Tuesday, November 09, 2004

Mixed metaphors, sloppy writing

James Kilpatrick writes about rereading your writing to save yourself from gaffes (or from embarrassing yourself in front of your copy editor).

Careful reads would have saved people from some of these clunkers:
  • "All this worry about George W. Bush's 'goings-on' during the Vietnam War is a can of worms that the Republicans tried to crucify Clinton with that now has come back to bite them."
  • "Tea is no longer a stepsister to coffee, but has blossomed of its own accord into a swan."
  • "A plan to commemorate the route of massive Ice Age floods that reshaped the landscape of the Pacific Northwest with trails and interpretive centers will go before Congress next week..."
  • "Campos abducted Almendares and two children he fathered with her in Raleigh late Monday afternoon."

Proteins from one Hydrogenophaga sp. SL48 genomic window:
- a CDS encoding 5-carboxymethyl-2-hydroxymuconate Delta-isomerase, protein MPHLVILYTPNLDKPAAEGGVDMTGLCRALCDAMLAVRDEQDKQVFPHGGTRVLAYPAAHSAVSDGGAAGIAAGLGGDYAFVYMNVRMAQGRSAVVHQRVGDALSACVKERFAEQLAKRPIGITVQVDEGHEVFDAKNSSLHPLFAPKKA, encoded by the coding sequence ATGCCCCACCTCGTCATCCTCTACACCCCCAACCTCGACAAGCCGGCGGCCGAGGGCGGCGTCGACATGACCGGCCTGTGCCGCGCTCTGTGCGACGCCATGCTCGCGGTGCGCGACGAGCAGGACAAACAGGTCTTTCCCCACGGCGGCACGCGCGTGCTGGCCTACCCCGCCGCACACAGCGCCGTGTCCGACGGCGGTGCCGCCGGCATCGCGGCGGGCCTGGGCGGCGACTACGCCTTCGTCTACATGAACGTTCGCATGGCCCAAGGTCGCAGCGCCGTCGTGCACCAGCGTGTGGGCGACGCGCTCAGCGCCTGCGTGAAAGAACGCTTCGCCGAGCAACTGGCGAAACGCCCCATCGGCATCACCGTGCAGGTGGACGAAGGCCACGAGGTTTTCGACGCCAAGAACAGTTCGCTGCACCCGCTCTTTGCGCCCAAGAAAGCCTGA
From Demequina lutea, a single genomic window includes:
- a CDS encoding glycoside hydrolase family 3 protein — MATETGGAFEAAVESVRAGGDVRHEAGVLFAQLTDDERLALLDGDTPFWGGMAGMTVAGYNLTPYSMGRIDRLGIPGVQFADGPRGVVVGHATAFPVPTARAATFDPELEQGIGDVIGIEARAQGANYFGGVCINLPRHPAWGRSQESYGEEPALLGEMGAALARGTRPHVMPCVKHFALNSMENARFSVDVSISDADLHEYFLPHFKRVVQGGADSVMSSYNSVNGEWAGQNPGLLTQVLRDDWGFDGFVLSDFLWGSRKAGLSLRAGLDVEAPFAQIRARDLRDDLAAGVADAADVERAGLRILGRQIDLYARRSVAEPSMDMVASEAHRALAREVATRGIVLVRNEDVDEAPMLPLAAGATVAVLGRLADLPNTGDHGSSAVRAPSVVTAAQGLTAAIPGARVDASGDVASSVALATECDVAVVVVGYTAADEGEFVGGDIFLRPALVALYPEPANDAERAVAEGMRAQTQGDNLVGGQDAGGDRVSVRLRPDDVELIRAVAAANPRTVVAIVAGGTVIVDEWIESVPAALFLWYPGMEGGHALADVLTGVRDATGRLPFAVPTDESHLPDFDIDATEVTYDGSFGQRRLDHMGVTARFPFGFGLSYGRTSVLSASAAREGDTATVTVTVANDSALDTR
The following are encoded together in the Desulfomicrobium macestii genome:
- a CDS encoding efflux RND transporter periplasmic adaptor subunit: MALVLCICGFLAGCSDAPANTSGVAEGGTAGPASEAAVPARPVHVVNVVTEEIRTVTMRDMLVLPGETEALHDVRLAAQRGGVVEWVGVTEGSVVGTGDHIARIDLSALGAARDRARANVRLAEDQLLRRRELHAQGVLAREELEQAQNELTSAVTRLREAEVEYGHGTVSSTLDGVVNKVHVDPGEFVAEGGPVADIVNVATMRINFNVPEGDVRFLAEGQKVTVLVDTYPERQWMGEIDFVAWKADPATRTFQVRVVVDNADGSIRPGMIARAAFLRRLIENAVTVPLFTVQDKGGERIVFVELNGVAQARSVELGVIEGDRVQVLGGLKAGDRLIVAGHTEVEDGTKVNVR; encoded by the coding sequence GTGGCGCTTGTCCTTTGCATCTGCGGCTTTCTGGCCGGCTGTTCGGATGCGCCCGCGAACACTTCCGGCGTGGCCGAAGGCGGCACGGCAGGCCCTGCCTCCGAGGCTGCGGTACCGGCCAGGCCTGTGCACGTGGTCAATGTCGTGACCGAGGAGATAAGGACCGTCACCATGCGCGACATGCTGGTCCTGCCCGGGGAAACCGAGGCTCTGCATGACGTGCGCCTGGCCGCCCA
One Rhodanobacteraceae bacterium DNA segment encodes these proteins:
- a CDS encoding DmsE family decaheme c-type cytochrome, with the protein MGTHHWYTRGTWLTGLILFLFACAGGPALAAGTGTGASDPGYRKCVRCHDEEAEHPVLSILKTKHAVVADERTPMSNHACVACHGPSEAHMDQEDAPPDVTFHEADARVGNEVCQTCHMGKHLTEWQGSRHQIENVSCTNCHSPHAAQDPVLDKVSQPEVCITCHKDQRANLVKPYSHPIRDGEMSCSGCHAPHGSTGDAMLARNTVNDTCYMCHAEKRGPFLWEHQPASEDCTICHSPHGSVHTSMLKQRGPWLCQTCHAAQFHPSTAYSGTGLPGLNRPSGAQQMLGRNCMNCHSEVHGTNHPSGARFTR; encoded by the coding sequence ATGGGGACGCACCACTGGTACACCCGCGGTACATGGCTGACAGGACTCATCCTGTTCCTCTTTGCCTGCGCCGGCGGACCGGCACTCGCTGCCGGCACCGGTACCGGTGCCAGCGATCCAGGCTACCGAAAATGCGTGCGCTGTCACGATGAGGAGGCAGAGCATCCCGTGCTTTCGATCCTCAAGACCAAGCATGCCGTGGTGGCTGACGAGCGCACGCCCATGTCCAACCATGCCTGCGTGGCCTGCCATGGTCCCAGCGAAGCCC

These are the types of errors we should be (and usually are) catching. But they are harder to spot than the poorly conjugated verbs and simple style errors. They take careful reading.

And that's why it would be good to keep some examples of these errors lying around to explain why indeed we need all that time to read a story -- because not everything can be caught in a five-minute dash. Sometimes we need to linger a little.


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